desempar ansl’ajuda vostra siaabmieab  
forsake.sbjv.2sg ratherthe_aidyour be.sbjv.3sgwithmeandwith  
mesgents.(Munt I 196)       
‘“Lord and true God, may it please Thee not to forsake me; rather be Thy aid with me and with my followers.”’

But sometimes also in the case of occurrences with a 3rd person singular indirect object, non-verbal communication (facial expressions, gestures, or eye contact) contradicts spoken words. Although according to its linguistic form, the utterance in (21) does not seem to be directly addressed to God, the speaker’s nonverbal gestures seem to suggest a direct recourse to God:

paraula;eplàcia aDéuquejola 
delreyeadel’infant”.(Jau 519)  
‘and he raised his hands towards Our Lord, and said, “I thank God that they have committed the speech to me. And may it please God that I may utter words to the honor of the king, and profit of the Infante.”’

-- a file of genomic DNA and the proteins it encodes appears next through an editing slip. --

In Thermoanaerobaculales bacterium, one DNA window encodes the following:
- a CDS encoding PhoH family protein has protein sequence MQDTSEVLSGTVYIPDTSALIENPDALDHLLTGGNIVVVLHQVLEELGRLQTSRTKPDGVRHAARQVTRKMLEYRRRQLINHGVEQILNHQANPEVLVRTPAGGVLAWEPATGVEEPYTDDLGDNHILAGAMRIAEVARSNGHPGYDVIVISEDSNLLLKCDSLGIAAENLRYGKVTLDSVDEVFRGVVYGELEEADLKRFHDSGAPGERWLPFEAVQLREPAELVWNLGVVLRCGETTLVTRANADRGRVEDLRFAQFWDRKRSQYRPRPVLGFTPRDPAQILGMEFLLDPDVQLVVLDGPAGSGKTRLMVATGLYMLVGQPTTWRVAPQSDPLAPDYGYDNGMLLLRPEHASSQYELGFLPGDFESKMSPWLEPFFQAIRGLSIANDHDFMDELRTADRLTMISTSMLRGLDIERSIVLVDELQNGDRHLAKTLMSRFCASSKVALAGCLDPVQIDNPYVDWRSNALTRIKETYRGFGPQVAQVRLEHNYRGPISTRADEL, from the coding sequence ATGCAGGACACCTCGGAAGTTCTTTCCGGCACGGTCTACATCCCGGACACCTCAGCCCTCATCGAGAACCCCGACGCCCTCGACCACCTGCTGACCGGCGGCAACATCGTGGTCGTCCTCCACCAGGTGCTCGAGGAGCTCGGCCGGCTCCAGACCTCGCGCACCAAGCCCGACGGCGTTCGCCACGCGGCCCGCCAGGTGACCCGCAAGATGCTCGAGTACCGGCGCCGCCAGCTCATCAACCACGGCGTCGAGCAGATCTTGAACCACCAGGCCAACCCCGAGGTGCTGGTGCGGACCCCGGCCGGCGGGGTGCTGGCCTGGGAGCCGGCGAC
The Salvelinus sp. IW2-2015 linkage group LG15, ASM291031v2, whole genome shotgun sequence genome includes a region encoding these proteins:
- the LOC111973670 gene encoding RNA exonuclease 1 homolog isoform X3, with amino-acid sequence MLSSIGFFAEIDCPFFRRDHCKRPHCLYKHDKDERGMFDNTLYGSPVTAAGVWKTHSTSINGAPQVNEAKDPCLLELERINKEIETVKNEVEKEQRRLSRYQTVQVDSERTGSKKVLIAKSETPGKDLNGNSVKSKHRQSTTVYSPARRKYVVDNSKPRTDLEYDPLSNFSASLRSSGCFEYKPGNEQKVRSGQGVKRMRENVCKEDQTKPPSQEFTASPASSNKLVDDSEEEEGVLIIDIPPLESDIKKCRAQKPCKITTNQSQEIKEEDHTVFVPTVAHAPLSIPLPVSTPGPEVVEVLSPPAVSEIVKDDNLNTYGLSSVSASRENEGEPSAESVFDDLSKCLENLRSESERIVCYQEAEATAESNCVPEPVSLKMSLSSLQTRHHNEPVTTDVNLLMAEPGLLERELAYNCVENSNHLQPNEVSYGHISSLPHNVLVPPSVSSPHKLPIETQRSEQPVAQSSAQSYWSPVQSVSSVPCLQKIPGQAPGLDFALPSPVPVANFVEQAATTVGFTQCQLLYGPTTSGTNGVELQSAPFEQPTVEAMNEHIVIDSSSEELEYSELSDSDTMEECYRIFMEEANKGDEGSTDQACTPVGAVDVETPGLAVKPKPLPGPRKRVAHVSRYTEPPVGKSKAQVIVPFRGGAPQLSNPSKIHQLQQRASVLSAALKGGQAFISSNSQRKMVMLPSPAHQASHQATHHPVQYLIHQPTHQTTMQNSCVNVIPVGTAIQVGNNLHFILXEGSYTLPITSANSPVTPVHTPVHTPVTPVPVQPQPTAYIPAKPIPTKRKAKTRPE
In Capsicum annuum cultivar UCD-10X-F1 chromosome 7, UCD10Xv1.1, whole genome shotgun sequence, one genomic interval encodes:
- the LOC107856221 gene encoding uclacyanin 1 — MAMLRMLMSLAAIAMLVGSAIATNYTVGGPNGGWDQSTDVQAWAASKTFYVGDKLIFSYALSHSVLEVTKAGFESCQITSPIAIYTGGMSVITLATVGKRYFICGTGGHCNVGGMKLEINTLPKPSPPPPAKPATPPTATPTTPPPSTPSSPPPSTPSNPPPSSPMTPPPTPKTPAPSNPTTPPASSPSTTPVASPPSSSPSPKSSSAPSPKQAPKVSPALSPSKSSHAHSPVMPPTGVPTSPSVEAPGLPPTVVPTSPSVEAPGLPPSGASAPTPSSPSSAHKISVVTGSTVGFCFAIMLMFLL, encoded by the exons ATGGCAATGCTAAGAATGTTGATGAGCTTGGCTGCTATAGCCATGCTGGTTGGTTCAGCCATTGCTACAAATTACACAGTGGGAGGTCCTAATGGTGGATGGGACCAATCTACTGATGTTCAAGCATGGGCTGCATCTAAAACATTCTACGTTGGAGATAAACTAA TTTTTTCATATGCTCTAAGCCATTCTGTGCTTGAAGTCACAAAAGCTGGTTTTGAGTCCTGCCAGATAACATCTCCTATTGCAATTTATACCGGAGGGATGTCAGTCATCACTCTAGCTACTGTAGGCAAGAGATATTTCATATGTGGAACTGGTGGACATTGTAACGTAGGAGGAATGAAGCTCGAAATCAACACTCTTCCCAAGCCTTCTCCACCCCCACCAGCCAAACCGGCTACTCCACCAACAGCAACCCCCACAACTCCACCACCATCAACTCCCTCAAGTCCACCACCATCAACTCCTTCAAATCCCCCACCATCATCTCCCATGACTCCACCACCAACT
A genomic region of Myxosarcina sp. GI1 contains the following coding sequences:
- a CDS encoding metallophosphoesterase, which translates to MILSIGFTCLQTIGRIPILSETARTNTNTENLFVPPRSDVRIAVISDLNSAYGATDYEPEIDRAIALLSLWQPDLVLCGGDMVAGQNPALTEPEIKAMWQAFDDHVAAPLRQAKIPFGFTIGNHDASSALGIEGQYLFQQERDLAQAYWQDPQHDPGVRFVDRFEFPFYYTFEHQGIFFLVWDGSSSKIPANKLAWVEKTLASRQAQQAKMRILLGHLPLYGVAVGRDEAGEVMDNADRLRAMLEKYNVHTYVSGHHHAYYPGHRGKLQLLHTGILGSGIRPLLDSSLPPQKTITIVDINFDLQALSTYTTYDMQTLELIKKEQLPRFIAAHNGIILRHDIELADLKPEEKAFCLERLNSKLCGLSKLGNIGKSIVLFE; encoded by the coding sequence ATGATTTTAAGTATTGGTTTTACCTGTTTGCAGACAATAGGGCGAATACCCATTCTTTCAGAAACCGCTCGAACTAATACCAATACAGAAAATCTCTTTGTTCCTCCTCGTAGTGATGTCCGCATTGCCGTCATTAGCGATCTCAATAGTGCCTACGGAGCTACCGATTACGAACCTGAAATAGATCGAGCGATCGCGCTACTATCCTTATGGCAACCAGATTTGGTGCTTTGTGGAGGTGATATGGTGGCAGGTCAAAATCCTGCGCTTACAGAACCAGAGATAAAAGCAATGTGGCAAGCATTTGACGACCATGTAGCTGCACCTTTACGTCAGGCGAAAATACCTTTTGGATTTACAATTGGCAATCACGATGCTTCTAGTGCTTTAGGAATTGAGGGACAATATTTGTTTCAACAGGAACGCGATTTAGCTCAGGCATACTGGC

How should we analyze the body language described in (21)? Does the speaker assign the role of addressee with these gestures? Or does he only want to add emphasis to the content of the utterance and emphasize the sincerity of his request? Anyway, these uses suggest that we should take into account the analysis as a directive speech act addressing God, too.

Be they directives or expressives, all of the utterances presented above tend to appear at certain points of the discourse and seem to play a special role in its structure. The contexts of occurrences with 2nd and 3rd person singular pronouns are similar: they are all used when the speaker intends to express his/her own evaluation in relation to an issue. They all seem to convey the speaker’s attitude, in this sense the request for God’s help or anger seems to play a special role in the discourse. To conclude, these findings suggest that the construction followed a particular path of semantic change: it became a conventionalized phrase and underwent subjectification. In the next section I turn to elaborate on this idea.